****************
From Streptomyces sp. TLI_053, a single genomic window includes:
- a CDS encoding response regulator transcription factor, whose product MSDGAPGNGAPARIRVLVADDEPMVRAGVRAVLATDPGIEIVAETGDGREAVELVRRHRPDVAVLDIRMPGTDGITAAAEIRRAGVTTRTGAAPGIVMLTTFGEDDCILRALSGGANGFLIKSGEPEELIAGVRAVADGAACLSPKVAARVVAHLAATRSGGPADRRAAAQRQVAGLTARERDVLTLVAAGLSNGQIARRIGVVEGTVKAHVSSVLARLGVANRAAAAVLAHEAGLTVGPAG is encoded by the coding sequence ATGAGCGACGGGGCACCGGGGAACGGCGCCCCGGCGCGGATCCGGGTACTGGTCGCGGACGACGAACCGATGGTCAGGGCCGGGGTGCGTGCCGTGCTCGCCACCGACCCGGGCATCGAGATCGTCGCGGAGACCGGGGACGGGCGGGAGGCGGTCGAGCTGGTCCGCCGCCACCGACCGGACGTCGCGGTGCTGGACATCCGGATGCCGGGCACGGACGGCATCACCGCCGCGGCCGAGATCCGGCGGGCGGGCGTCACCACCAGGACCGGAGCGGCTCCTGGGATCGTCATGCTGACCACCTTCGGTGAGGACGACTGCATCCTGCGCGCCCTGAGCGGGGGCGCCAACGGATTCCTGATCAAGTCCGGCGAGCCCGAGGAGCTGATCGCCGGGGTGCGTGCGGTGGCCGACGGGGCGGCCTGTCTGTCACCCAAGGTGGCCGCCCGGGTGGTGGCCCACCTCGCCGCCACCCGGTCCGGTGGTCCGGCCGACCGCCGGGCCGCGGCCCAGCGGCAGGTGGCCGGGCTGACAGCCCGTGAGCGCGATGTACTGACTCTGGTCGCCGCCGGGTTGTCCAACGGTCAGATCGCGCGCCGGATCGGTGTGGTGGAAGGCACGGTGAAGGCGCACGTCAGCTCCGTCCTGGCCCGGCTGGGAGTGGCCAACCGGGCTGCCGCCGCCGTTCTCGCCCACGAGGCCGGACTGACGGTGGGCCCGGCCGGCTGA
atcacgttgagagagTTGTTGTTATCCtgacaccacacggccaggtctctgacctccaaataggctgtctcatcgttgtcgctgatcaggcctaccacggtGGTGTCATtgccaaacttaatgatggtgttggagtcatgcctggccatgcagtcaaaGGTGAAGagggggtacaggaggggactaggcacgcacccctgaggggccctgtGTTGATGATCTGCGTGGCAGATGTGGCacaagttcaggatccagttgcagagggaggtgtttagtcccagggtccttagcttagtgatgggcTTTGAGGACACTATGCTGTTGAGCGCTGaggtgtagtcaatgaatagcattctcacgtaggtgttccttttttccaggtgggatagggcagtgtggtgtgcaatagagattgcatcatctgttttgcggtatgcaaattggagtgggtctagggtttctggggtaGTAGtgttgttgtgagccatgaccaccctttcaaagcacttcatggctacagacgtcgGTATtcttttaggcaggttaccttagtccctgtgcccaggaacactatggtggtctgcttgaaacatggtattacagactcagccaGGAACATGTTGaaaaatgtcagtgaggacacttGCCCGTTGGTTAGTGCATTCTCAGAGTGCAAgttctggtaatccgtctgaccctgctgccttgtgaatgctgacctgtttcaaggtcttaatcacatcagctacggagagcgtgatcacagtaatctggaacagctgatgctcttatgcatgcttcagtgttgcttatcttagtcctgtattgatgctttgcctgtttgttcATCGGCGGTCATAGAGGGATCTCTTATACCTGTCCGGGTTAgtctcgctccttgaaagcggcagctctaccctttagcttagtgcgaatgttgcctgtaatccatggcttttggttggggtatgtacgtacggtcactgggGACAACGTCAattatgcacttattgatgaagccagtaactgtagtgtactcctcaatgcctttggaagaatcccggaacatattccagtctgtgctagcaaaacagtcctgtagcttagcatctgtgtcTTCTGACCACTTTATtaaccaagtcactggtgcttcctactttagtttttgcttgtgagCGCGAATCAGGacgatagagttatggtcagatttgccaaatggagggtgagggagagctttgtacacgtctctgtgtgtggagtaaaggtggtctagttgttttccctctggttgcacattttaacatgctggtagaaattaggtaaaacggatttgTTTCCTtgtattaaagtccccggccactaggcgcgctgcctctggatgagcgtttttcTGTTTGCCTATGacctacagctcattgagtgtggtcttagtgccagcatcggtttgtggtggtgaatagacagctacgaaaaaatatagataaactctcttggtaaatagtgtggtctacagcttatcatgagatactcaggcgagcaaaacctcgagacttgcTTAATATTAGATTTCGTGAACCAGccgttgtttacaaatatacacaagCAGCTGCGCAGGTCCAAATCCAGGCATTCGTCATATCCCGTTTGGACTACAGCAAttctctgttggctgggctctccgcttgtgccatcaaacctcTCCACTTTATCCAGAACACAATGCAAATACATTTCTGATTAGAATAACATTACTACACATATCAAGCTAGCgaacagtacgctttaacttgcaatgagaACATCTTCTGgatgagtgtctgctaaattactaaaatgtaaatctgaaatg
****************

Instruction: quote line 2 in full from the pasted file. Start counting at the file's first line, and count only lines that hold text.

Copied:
- a CDS encoding response regulator transcription factor, whose product MSDGAPGNGAPARIRVLVADDEPMVRAGVRAVLATDPGIEIVAETGDGREAVELVRRHRPDVAVLDIRMPGTDGITAAAEIRRAGVTTRTGAAPGIVMLTTFGEDDCILRALSGGANGFLIKSGEPEELIAGVRAVADGAACLSPKVAARVVAHLAATRSGGPADRRAAAQRQVAGLTARERDVLTLVAAGLSNGQIARRIGVVEGTVKAHVSSVLARLGVANRAAAAVLAHEAGLTVGPAG is encoded by the coding sequence ATGAGCGACGGGGCACCGGGGAACGGCGCCCCGGCGCGGATCCGGGTACTGGTCGCGGACGACGAACCGATGGTCAGGGCCGGGGTGCGTGCCGTGCTCGCCACCGACCCGGGCATCGAGATCGTCGCGGAGACCGGGGACGGGCGGGAGGCGGTCGAGCTGGTCCGCCGCCACCGACCGGACGTCGCGGTGCTGGACATCCGGATGCCGGGCACGGACGGCATCACCGCCGCGGCCGAGATCCGGCGGGCGGGCGTCACCACCAGGACCGGAGCGGCTCCTGGGATCGTCATGCTGACCACCTTCGGTGAGGACGACTGCATCCTGCGCGCCCTGAGCGGGGGCGCCAACGGATTCCTGATCAAGTCCGGCGAGCCCGAGGAGCTGATCGCCGGGGTGCGTGCGGTGGCCGACGGGGCGGCCTGTCTGTCACCCAAGGTGGCCGCCCGGGTGGTGGCCCACCTCGCCGCCACCCGGTCCGGTGGTCCGGCCGACCGCCGGGCCGCGGCCCAGCGGCAGGTGGCCGGGCTGACAGCCCGTGAGCGCGATGTACTGACTCTGGTCGCCGCCGGGTTGTCCAACGGTCAGATCGCGCGCCGGATCGGTGTGGTGGAAGGCACGGTGAAGGCGCACGTCAGCTCCGTCCTGGCCCGGCTGGGAGTGGCCAACCGGGCTGCCGCCGCCGTTCTCGCCCACGAGGCCGGACTGACGGTGGGCCCGGCCGGCTGA